An Ocean Apart, A World Away by Lensey Namioka
Publisher: Laurel Leaf | 2003 (first published 2002) | 197 pages
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The synopsis that’s printed at the back cover of the book urged me to buy and read it. It’s about a gutsy 16-year-old Chinese girl from post-Revolution China and she needs to make an important choice. A) Go to medical school to achieve her dream of becoming a doctor. B) Run off with the exciting Liang Baoshu who has confessed his feelings for her.
Yanyan is not a girl who bows down to conformity. She is fascinated by science, the treating of wounds and health improvement. That’s why she wants to study medicine so she can become a doctor and save other people’s lives. Lucky for her, her father fully supports her decision considering it’s 1921 in China where women rarely attend university.
Yanyan’s Eldest Brother is taking martial arts lessons and Liang Baoshu is his classmate. Baoshu and Yanyan got better acquainted while on a trip to Shanghai where she was going to say goodbye to a friend who’s going to work in America. After an unpleasant incident at a dangerous Shanghai alley, Liang Baoshu became even more impressed with Yanyan’s courage.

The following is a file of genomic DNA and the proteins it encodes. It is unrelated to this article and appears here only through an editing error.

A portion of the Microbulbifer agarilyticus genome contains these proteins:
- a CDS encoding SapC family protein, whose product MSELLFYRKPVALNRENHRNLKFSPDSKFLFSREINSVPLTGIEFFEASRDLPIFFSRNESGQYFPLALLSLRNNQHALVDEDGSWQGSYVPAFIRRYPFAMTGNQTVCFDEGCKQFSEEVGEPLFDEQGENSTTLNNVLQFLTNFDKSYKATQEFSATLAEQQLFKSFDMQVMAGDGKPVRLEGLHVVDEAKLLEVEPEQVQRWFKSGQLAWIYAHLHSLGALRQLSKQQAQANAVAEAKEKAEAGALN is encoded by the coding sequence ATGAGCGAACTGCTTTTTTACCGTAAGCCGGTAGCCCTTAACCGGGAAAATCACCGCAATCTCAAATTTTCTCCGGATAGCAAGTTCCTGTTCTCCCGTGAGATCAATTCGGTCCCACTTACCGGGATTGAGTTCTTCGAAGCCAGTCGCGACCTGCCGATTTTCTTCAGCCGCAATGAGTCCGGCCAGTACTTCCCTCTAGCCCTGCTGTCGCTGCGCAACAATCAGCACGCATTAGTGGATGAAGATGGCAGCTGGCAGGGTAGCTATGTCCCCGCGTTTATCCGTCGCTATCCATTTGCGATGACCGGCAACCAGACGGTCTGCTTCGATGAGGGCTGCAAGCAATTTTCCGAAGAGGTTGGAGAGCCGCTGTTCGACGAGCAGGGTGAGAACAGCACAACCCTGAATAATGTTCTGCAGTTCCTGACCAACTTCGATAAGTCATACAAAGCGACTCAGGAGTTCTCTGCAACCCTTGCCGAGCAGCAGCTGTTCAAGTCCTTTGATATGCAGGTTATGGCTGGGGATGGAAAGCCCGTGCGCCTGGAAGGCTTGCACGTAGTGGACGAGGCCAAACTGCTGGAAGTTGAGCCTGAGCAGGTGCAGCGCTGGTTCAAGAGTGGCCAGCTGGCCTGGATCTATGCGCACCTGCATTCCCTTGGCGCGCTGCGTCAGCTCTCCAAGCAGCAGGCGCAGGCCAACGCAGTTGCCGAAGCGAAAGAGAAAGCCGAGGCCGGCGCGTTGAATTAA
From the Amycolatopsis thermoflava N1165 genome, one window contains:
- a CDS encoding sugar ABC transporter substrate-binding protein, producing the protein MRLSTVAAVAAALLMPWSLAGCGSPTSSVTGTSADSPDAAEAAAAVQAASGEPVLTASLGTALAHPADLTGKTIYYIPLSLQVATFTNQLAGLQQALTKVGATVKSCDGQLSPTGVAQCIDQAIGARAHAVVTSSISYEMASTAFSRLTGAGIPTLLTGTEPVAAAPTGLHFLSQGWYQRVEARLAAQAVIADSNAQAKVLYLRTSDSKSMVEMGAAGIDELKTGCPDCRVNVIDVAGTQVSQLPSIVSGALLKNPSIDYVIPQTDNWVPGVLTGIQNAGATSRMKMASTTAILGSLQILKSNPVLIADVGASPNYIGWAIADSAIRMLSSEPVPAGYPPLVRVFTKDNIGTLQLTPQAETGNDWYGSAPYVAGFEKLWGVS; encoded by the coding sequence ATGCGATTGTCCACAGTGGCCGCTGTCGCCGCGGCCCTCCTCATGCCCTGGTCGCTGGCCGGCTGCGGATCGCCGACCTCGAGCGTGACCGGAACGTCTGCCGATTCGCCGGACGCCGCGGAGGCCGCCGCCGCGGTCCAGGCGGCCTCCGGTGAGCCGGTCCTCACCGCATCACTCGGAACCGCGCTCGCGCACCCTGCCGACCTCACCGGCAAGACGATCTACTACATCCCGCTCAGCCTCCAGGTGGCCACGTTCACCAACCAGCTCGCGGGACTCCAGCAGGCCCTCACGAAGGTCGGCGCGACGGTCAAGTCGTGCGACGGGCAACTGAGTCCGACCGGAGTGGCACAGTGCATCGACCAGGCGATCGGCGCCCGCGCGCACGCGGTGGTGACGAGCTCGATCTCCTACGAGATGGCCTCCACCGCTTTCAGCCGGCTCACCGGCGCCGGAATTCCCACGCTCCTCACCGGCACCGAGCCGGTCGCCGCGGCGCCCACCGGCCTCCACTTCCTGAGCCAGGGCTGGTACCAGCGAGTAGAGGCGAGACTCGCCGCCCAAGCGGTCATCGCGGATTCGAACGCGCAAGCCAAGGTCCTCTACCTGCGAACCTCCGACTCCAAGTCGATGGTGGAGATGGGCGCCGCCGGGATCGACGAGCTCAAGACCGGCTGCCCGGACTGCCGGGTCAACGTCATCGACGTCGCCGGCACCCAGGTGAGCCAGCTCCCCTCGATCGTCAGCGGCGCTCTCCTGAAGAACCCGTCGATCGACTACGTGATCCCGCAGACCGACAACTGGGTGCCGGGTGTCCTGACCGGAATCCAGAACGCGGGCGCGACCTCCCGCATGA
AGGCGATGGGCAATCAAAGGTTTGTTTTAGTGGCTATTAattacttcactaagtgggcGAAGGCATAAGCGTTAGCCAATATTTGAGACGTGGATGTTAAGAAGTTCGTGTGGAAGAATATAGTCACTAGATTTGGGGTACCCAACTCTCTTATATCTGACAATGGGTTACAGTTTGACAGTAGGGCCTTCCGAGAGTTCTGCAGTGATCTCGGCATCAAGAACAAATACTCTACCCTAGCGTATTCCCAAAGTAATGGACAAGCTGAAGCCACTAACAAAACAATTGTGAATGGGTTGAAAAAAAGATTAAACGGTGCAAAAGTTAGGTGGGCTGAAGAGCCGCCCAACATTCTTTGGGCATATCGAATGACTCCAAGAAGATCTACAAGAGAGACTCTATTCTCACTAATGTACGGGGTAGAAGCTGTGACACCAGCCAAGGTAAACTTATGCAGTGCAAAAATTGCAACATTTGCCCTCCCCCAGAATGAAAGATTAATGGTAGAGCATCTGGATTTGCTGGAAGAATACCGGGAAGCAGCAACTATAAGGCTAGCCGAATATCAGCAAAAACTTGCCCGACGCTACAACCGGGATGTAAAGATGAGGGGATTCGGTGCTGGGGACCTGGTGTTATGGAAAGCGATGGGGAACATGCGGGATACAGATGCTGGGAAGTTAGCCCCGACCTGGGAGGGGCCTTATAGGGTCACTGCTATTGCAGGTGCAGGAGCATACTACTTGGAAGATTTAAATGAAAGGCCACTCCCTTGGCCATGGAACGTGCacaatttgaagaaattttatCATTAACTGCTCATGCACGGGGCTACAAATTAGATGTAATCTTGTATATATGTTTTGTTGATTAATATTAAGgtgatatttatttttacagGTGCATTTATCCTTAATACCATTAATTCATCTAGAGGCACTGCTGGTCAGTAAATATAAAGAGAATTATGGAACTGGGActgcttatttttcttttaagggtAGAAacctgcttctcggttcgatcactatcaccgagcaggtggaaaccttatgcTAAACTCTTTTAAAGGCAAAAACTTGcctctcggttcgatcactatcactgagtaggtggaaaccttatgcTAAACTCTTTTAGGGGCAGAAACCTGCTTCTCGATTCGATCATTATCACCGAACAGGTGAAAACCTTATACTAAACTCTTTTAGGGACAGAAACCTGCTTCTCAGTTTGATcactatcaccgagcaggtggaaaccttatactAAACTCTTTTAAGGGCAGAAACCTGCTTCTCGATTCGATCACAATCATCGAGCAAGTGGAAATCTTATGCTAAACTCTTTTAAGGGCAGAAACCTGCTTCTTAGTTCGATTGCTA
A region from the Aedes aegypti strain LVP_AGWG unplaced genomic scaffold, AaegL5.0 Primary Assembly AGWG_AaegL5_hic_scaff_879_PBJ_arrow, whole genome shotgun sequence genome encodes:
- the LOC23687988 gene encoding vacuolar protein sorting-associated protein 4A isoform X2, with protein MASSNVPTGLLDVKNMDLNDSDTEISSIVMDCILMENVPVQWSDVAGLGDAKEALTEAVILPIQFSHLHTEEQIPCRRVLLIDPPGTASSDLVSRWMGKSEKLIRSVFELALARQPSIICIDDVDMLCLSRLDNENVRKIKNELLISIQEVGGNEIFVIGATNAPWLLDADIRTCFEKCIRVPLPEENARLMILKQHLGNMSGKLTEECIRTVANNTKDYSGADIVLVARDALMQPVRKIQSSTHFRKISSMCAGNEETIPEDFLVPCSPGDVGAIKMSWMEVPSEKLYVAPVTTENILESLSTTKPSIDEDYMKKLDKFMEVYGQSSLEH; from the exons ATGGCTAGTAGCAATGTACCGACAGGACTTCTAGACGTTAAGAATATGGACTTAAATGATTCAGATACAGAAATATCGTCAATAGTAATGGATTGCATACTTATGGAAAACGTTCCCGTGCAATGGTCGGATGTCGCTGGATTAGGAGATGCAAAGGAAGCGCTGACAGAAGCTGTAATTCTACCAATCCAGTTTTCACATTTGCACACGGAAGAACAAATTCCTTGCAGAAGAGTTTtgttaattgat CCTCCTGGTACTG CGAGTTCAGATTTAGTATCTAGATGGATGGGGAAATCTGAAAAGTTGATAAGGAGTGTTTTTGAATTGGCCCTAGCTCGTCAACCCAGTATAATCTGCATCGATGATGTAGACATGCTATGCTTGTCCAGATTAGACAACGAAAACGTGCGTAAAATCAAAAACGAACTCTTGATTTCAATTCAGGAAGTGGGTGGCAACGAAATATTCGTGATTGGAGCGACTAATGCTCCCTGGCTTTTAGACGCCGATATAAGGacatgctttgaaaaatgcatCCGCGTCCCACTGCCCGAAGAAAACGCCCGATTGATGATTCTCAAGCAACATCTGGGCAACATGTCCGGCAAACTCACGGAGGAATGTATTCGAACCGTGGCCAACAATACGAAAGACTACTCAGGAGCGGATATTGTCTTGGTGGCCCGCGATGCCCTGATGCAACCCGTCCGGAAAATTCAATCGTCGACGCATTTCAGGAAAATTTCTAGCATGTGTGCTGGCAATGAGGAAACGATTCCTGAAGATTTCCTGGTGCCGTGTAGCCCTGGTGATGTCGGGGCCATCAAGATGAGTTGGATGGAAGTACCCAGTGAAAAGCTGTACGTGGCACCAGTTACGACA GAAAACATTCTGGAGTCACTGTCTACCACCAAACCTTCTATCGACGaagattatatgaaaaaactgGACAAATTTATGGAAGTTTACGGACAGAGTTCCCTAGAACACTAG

When he asked her to accompany him on his quest to restore the Manchu’s Qing Dynasty, Yanyan has to decide fast. If she were to follow him, she’d need to ditch her plans of studying medicine. It would also break her parents’ hearts if she went off with Baoshu. Her father has high hopes of seeing his daughter succeed in the sciences and to bring about changes for the development of the country.
She finally made up her mind to refuse Baoshu’s offer and prepared to sail off to America to Cornell University. For her, it’s career first, love put on hold. In America, she managed to make a few new friends who helped her overcome her culture shock.
I found An Ocean Apart, a World Away an entertaining and informational book. It’s a small paperback and cost only RM12 at Popular. I found it at the Bargains’ section. It was indeed a lucky find!
Issues of prejudice and stereotype were also cleverly incorporated into the story. For example, Chinese girls were expected to be good at cooking and embroidery. Well, Yanyan can’t cook a simple dish to save her life. She doesn’t even know how to cut vegetables!
Another assumption is that Western men with big noses can’t speak a word of Mandarin. Yanyan, her Eldest Brother and Baoshu discovered the contrary in an embarrassing situation on the train to Shanghai. Eldest Brother and Baoshu were insulting the Westerner in Mandarin without knowing that he can understand every word they said! Lesson to be learnt: Never speak ill of others in their presence, even if you think that they can’t understand!
I found the ending quite unfinished actually. I’ll have to read Ties That Bind, Ties That Break, which is the companion novel to this one.